Before memories are stored in the cortex, they undergo a process called consolidation. Short-term memories require strengthening and stabilization before transitioning to long-term storage. Once consolidated, the memory is securely stored for the long term.

During the period between encoding and storage, the memories are fragile and susceptible to disruptions. These disruptions, whether pharmacological (induced by drugs), behavioral or molecular, can lead to weakened or incomplete memory formation. This interference may hinder memory retrieval and affect long-term retention. However, once stored without interference, memories become resilient and can be effectively recalled.

Also Read: Can You Forget Something/Someone On Purpose?

Retrieval Of Memory

Retrieving a memory involves accessing stored information. Our brain employs distinct circuits for memory formation and retrieval. Scientists have presumed that the same neuronal circuit would get activated during both processes. However, research revealed that during recall, the brain takes something of a detour from the circuit used for formation to access stored memories.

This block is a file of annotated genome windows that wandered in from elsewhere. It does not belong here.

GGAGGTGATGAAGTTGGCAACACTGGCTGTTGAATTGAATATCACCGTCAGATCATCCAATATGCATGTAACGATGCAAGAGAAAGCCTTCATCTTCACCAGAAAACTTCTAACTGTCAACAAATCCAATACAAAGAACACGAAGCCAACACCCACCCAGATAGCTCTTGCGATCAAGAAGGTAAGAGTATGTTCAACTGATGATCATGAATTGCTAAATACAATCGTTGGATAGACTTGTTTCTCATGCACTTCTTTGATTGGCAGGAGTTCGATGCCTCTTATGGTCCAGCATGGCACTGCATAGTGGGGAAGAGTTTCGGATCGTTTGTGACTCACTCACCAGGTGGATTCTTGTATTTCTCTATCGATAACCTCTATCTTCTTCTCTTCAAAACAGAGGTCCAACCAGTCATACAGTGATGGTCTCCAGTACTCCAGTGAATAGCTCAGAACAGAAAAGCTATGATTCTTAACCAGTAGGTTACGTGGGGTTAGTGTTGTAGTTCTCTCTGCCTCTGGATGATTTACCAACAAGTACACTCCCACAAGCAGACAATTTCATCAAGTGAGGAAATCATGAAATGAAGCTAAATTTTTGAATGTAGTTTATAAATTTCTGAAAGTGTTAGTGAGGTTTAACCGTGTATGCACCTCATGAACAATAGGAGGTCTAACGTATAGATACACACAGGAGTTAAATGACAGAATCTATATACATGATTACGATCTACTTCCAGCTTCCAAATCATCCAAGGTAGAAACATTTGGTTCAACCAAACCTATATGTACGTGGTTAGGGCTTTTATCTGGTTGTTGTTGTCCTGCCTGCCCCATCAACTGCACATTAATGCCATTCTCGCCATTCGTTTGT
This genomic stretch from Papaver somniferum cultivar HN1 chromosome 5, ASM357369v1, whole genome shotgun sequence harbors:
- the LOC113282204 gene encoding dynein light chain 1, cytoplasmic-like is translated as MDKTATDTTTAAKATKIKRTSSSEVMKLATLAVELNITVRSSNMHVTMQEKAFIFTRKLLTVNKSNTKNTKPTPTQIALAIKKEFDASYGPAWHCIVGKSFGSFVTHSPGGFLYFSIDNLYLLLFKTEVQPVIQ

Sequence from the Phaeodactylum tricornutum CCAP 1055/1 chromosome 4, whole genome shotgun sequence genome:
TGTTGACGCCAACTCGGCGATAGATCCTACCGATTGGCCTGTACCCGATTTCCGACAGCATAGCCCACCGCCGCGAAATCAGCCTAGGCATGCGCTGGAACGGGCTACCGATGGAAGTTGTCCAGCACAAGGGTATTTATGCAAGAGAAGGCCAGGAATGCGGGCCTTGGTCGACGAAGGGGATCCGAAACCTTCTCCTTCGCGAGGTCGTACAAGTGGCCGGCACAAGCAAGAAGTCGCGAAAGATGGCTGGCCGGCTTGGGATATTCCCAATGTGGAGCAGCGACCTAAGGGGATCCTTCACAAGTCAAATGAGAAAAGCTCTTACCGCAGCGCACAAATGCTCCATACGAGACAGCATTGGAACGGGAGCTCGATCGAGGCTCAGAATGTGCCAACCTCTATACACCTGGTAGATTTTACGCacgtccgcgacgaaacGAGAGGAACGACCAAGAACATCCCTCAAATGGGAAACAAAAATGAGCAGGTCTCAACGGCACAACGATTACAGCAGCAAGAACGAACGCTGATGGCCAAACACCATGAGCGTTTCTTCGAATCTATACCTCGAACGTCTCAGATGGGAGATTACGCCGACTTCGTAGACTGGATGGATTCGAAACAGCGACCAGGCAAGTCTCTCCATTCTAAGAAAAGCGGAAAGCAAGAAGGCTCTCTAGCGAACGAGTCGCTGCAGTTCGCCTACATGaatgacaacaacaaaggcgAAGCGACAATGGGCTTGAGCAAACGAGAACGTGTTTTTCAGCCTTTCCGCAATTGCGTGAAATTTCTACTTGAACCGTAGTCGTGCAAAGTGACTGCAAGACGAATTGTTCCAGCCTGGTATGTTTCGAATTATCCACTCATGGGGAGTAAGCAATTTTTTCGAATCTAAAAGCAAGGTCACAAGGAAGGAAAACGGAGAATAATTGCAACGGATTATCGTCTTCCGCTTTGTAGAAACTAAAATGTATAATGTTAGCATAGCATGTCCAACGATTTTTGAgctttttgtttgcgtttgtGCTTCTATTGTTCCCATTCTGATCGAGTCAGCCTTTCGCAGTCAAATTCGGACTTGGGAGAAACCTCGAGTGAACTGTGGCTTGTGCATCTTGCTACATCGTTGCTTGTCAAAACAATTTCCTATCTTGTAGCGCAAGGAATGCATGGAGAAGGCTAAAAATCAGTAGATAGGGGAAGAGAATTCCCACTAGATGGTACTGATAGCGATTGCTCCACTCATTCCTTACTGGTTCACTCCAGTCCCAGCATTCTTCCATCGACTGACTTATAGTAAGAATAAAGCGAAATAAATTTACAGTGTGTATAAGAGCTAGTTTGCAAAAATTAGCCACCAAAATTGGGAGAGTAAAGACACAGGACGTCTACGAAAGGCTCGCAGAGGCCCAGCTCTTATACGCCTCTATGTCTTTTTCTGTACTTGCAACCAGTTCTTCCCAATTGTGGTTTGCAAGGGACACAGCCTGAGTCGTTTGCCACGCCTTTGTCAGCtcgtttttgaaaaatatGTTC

Moreover, short-term memory (STM) and long-term memory (LTM) also differ in their retrieval processes. STM relies on the sequential order of events, while LTM often relies on associations formed by the brain. For instance, hearing a familiar song can evoke memories of when you frequently listened to it, recalling emotions and details from that time.

Recall of long-term memory often relies on associations formed by the brain (Credits: Rulikster/Shutterstock)

Similar to the consolidation phase, retrieving a memory makes the memory vulnerable to disruptions. However, this vulnerability is crucial, as it enables the brain to reconstruct memories, while incorporating encoding information from recent experiences. In other words, your brain is updating the memory!

References (click to expand)
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  4. How are 'Strong' Memories Formed?.
  5. Das, S., Lituma, P. J., Castillo, P. E., & Singer, R. H. (2023, July). Maintenance of a short-lived protein required for long-term memory involves cycles of transcription and local translation. Neuron. Elsevier BV.
  6. Einstein Researchers Discover How Long-Lasting ....
  7. Bisaz, R., Travaglia, A., & Alberini, C. M. (2014). The Neurobiological Bases of Memory Formation: From Physiological Conditions to Psychopathology. Psychopathology. S. Karger AG.
  8. Memory formation and recall are very different processes.
About the Author

Aishwarya is a research scholar pursuing a PhD in the field of molecular neuroscience from the Indian Institute of Science, Bengaluru. She is an avid reader and a bird lover. She loves to sing and finds solace in music. She turns to writing to escape the monotony in life. She is a tad bit philosophical and is ever curious to understand where and how spirituality meets science.